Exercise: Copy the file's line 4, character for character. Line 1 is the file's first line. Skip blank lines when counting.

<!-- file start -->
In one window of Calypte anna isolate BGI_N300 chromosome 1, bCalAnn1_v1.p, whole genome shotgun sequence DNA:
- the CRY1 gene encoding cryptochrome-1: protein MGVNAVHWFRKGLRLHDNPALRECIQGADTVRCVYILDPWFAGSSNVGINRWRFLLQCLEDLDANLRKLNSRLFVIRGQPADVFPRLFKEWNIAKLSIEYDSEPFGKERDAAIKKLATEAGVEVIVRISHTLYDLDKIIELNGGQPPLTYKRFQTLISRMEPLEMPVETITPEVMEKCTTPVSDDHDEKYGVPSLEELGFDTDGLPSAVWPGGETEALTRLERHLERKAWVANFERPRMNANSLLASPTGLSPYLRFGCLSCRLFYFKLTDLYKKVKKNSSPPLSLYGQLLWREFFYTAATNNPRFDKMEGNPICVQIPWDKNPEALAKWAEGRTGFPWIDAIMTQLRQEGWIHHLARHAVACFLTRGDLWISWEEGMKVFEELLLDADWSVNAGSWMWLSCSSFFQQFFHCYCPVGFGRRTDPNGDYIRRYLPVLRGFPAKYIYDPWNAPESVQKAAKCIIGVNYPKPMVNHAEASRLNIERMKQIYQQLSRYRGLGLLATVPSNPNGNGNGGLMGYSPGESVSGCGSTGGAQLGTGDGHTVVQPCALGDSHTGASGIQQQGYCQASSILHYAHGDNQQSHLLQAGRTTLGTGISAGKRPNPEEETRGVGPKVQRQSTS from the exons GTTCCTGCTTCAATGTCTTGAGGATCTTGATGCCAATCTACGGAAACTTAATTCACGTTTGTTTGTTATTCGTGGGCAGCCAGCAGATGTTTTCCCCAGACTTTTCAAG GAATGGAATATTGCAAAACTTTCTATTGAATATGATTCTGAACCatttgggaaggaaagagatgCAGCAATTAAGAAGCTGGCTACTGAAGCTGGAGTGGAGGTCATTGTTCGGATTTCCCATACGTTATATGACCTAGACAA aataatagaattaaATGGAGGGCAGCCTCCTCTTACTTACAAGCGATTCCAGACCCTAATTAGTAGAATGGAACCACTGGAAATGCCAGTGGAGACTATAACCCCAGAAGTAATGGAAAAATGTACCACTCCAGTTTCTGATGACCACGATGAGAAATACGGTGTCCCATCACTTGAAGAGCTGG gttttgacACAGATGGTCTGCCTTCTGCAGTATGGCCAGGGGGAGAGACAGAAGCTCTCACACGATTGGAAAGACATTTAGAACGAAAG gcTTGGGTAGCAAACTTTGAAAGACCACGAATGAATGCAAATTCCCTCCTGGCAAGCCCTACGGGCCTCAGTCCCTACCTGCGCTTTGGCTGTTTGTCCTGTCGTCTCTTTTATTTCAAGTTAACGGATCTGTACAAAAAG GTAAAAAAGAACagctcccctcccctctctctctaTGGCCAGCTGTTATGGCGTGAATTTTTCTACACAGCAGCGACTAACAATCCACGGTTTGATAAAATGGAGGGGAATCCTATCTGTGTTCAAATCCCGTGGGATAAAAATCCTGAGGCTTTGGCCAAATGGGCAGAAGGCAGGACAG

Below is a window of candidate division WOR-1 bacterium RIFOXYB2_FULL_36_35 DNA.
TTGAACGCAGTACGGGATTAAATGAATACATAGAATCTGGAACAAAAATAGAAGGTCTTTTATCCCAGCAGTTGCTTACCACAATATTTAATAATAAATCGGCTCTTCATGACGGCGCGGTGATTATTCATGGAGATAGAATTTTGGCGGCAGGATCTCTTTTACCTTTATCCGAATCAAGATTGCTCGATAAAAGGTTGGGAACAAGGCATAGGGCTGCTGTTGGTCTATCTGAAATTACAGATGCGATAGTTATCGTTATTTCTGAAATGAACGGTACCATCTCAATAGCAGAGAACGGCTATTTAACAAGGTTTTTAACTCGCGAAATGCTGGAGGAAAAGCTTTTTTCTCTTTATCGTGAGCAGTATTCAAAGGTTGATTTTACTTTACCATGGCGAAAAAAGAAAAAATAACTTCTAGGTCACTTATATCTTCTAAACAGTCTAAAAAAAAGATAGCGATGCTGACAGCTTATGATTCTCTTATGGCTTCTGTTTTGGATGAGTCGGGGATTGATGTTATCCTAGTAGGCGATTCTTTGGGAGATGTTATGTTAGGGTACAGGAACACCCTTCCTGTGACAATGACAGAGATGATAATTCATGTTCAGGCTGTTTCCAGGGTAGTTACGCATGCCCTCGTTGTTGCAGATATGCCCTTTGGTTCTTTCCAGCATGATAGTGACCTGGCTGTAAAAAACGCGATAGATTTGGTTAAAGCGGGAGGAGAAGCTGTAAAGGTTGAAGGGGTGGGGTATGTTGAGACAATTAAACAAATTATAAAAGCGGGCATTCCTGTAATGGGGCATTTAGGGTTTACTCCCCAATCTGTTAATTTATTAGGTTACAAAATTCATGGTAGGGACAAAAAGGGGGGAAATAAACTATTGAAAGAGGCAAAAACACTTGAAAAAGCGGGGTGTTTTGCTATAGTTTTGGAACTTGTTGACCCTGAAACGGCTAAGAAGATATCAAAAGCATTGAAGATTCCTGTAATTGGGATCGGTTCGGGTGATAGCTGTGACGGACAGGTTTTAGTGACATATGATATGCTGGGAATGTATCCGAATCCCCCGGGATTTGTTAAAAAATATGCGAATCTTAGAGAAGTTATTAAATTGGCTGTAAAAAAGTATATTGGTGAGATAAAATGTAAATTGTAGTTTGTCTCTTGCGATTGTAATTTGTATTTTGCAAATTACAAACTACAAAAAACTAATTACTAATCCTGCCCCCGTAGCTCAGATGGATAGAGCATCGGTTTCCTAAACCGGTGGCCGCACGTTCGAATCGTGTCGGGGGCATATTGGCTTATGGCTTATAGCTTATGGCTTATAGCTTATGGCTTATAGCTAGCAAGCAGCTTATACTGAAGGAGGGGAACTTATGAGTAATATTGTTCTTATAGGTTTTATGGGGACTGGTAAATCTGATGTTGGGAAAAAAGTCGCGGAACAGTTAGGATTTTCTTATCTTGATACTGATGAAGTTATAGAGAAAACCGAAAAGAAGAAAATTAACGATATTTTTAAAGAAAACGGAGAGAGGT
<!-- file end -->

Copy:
TTGAACGCAGTACGGGATTAAATGAATACATAGAATCTGGAACAAAAATAGAAGGTCTTTTATCCCAGCAGTTGCTTACCACAATATTTAATAATAAATCGGCTCTTCATGACGGCGCGGTGATTATTCATGGAGATAGAATTTTGGCGGCAGGATCTCTTTTACCTTTATCCGAATCAAGATTGCTCGATAAAAGGTTGGGAACAAGGCATAGGGCTGCTGTTGGTCTATCTGAAATTACAGATGCGATAGTTATCGTTATTTCTGAAATGAACGGTACCATCTCAATAGCAGAGAACGGCTATTTAACAAGGTTTTTAACTCGCGAAATGCTGGAGGAAAAGCTTTTTTCTCTTTATCGTGAGCAGTATTCAAAGGTTGATTTTACTTTACCATGGCGAAAAAAGAAAAAATAACTTCTAGGTCACTTATATCTTCTAAACAGTCTAAAAAAAAGATAGCGATGCTGACAGCTTATGATTCTCTTATGGCTTCTGTTTTGGATGAGTCGGGGATTGATGTTATCCTAGTAGGCGATTCTTTGGGAGATGTTATGTTAGGGTACAGGAACACCCTTCCTGTGACAATGACAGAGATGATAATTCATGTTCAGGCTGTTTCCAGGGTAGTTACGCATGCCCTCGTTGTTGCAGATATGCCCTTTGGTTCTTTCCAGCATGATAGTGACCTGGCTGTAAAAAACGCGATAGATTTGGTTAAAGCGGGAGGAGAAGCTGTAAAGGTTGAAGGGGTGGGGTATGTTGAGACAATTAAACAAATTATAAAAGCGGGCATTCCTGTAATGGGGCATTTAGGGTTTACTCCCCAATCTGTTAATTTATTAGGTTACAAAATTCATGGTAGGGACAAAAAGGGGGGAAATAAACTATTGAAAGAGGCAAAAACACTTGAAAAAGCGGGGTGTTTTGCTATAGTTTTGGAACTTGTTGACCCTGAAACGGCTAAGAAGATATCAAAAGCATTGAAGATTCCTGTAATTGGGATCGGTTCGGGTGATAGCTGTGACGGACAGGTTTTAGTGACATATGATATGCTGGGAATGTATCCGAATCCCCCGGGATTTGTTAAAAAATATGCGAATCTTAGAGAAGTTATTAAATTGGCTGTAAAAAAGTATATTGGTGAGATAAAATGTAAATTGTAGTTTGTCTCTTGCGATTGTAATTTGTATTTTGCAAATTACAAACTACAAAAAACTAATTACTAATCCTGCCCCCGTAGCTCAGATGGATAGAGCATCGGTTTCCTAAACCGGTGGCCGCACGTTCGAATCGTGTCGGGGGCATATTGGCTTATGGCTTATAGCTTATGGCTTATAGCTTATGGCTTATAGCTAGCAAGCAGCTTATACTGAAGGAGGGGAACTTATGAGTAATATTGTTCTTATAGGTTTTATGGGGACTGGTAAATCTGATGTTGGGAAAAAAGTCGCGGAACAGTTAGGATTTTCTTATCTTGATACTGATGAAGTTATAGAGAAAACCGAAAAGAAGAAAATTAACGATATTTTTAAAGAAAACGGAGAGAGGT